In addition, why does the treaty not include a provision for the arbitration of disputes in article 24, while the recently considered treaty with Lesotho did include such a provision, despite the fact that developing countries have, through the UN committee of tax experts, opposed inclusion of such arbitration provisions in tax treaties? If the UK is willing to sign a treaty with a country such as Kyrgyzstan without an arbitration provision, why was it included in the Lesotho treaty? Why has there been a delay in bringing the treaty to the House? It appears that the treaty was signed in Bishkek in June last year. Why was it not considered here earlier? Is that a result of the greater than average scrutiny to which the Lesotho treaty was subject?

With regard to the International Tax Enforcement (Bermuda) Order, will the Minister tell us whether the Government have arrangements in place for the automatic exchange of tax information? I think the Minister did mention that, but if he could clarify it once more, that would be really helpful. Finally, the explanatory note to the order states:

“The 2017 Arrangement replaces the 2007 Arrangement and makes provision for automatic exchange of tax information, which was not provided for in the 2007 Arrangement.”

Paragraph 6 of the 2017 arrangement provides for automatic exchange. It states that that will be done under procedures to be determined “by mutual agreement.” The UK-Bermuda agreement of 2014 to improve tax compliance stated that

“the Parties are committed to promoting a new single global standard in the automatic exchange of tax information and will look to align this agreement to that new global standard in due course”.

Has that been done, and can the Minister provide details?

It is a great pleasure to serve under your chairmanship, Mr Hosie. I will not repeat what the hon. Member for Norwich South said in relation to the inadequacies or incompleteness of the legislation. We all welcome any move that makes it harder for people to hide their gains—ill-gotten or well-gotten—from the rightful tax authorities. I believe that it is a fundamental principle, particularly for people who are making money out of developing countries, that any tax that is due on those profits should be retained within the country where the money has been raised, so that it can be invested to help it to develop its economy.

Although the exchange of information is a big help in that, such information can be used only to demonstrate whether somebody is acting within the existing legislation. If that legislation allows a country to be used as a tax haven, exchanging information so that HMRC knows that somebody is using it as a tax haven does not get us an awful lot further forward. Although I welcome the intention of the legislation, I am puzzled, like the hon. Member for Norwich South, as to why it has taken so long. If it is such a good piece of legislation, why have Bermuda and Kyrgyzstan not had the benefit of it much sooner? Why have we not had the benefit of it much sooner?

As well as enforcing the legislation that we have, I hope the Government will do a lot more to ensure that we use every means at our disposal to tighten up tax loopholes. That is not so that people can be taxed beyond what is reasonable, but so that tax revenues from the labours of developing countries are reinvested in their schools, hospitals, housing and communities. They cannot afford to subsidise the City of London—let us be brutal about it—but their resources, the skills of their people and the efforts of their local populations very often work on behalf of UK-owned companies. I welcome the legislation and I hope we will see much more being done in future.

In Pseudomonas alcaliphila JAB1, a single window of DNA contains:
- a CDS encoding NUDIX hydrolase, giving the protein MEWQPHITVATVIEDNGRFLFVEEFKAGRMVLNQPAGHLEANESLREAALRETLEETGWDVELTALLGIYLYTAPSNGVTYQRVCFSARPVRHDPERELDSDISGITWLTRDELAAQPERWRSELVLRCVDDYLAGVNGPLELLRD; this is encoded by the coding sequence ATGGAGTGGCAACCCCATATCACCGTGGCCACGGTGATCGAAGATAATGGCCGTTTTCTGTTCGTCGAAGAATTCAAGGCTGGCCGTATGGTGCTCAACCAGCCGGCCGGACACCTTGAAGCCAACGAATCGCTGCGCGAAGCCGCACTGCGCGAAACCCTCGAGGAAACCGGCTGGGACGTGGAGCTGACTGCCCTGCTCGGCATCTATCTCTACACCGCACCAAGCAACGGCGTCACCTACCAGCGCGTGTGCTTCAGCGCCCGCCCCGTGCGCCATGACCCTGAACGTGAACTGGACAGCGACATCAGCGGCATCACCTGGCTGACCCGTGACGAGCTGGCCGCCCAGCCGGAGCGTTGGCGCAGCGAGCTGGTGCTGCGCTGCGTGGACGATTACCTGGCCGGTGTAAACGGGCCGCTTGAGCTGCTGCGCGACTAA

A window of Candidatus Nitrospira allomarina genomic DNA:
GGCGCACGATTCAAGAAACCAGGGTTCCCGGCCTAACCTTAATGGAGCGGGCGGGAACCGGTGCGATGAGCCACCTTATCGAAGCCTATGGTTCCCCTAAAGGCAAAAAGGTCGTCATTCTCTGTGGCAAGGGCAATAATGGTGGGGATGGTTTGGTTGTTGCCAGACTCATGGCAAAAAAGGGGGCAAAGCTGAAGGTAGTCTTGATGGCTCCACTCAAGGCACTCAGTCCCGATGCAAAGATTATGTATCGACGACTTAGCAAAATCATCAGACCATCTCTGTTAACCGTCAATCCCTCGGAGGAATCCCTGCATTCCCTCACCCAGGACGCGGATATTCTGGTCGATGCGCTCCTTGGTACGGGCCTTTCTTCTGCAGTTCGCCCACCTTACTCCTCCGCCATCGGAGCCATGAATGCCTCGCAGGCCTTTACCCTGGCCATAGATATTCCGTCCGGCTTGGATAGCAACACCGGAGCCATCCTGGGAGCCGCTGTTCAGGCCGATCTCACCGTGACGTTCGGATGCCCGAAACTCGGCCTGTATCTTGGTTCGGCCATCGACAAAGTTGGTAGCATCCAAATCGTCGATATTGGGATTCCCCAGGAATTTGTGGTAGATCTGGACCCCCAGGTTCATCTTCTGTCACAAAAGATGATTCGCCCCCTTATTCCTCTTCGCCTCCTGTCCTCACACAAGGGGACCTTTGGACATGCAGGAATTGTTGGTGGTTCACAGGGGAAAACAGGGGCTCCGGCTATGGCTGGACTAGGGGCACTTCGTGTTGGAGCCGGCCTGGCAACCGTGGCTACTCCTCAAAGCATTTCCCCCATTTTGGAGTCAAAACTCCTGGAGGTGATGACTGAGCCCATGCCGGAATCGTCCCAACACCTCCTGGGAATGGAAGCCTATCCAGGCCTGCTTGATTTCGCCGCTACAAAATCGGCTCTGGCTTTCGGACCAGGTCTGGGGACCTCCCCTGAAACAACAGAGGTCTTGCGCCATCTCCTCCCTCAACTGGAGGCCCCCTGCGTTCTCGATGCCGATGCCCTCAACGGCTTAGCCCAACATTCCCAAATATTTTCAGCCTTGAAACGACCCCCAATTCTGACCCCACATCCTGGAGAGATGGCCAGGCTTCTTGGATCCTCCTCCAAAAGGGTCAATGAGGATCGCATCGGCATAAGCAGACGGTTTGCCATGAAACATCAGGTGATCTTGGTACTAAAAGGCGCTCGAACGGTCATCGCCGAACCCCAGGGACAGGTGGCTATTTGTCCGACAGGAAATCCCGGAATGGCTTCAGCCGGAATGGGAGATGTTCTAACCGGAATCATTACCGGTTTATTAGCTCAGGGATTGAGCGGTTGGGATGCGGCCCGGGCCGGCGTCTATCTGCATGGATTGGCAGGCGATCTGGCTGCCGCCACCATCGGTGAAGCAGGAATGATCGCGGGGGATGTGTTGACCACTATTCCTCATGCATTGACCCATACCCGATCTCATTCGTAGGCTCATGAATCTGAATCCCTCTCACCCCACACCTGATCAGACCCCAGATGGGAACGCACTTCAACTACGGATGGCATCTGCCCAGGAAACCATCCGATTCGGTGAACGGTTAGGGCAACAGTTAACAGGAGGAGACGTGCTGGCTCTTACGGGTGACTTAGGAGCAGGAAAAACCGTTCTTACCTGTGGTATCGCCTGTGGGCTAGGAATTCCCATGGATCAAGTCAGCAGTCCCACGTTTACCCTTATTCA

Perhaps I can respond to the speakers in reverse order and start with the hon. Member for Glenrothes, whom I thank for his comments. I am pleased that he welcomed appropriately the greater transparency and provision of information to HMRC that will flow from the order in the case of Bermuda. He raised the issue of tax transparency, but Bermuda is a sovereign country with a democratically elected Parliament that makes its own decisions in those contexts.

However, we have worked closely with Bermuda, particularly in respect of the work carried out by the European Union, to ensure that we further that transparency process. Most recently, the EU confirmed that sufficient progress is being made in that regard. Bermuda has embraced common reporting standards, which both Members on sides of the Committee welcome, to ensure that information is provided to other tax jurisdictions.

The hon. Member for Norwich South made a number of points. I was pleased that he welcomed common reporting standards and its early adoption across the overseas territories, as we do. He raised the general issue of low-income countries and the benefits or otherwise of entering into such agreements when they are negotiated with a high-income country.

I would point out that Kyrgyzstan requested the arrangement after all, and was under no compulsion to enter into any agreement as negotiated. The big benefits to a country such as Kyrgyzstan are in the medium to longer term. Various studies, such as one conducted by Vienna University, have looked at the economic impact of withdrawing withholding taxes, of lowering taxes, and of providing the kind of certainty that businesses require when they consider where to invest internationally. That is an important medium to longer-term consequence for those countries of this kind of arrangement.

The hon. Gentleman also talked about the anti-abuse provisions in the order and made specific reference to the BEPS project. The treaty was concluded before the BEPS arrangements came into effect, but there are anti-treaty shopping elements in the order to ensure that those anti-abuse provisions are robust.

The hon. Gentleman is right that there are no mandatory arbitration provisions in the treaty, because constitutionally Kyrgyzstan is not permitted to enter that kind of arrangement. We have respected that. He is right to say that there have been some delays. It has taken time to go through the stages of the negotiation, partly because the Kyrgyzstan Government requested various technical changes along the way. There were also some issues about language and translation because the agreement had to be very, very precisely translated into three languages.

On that basis, I hope the Committee will agree to these orders.

Question put and agreed to.

Draft Double Taxation Relief and International Tax Enforcement (Kyrgyzstan) Order 2017


That the Committee has considered the draft Double Taxation Relief and International Tax Enforcement (Kyrgyzstan) Order 2017.—(Mel Stride.)

Committee rose.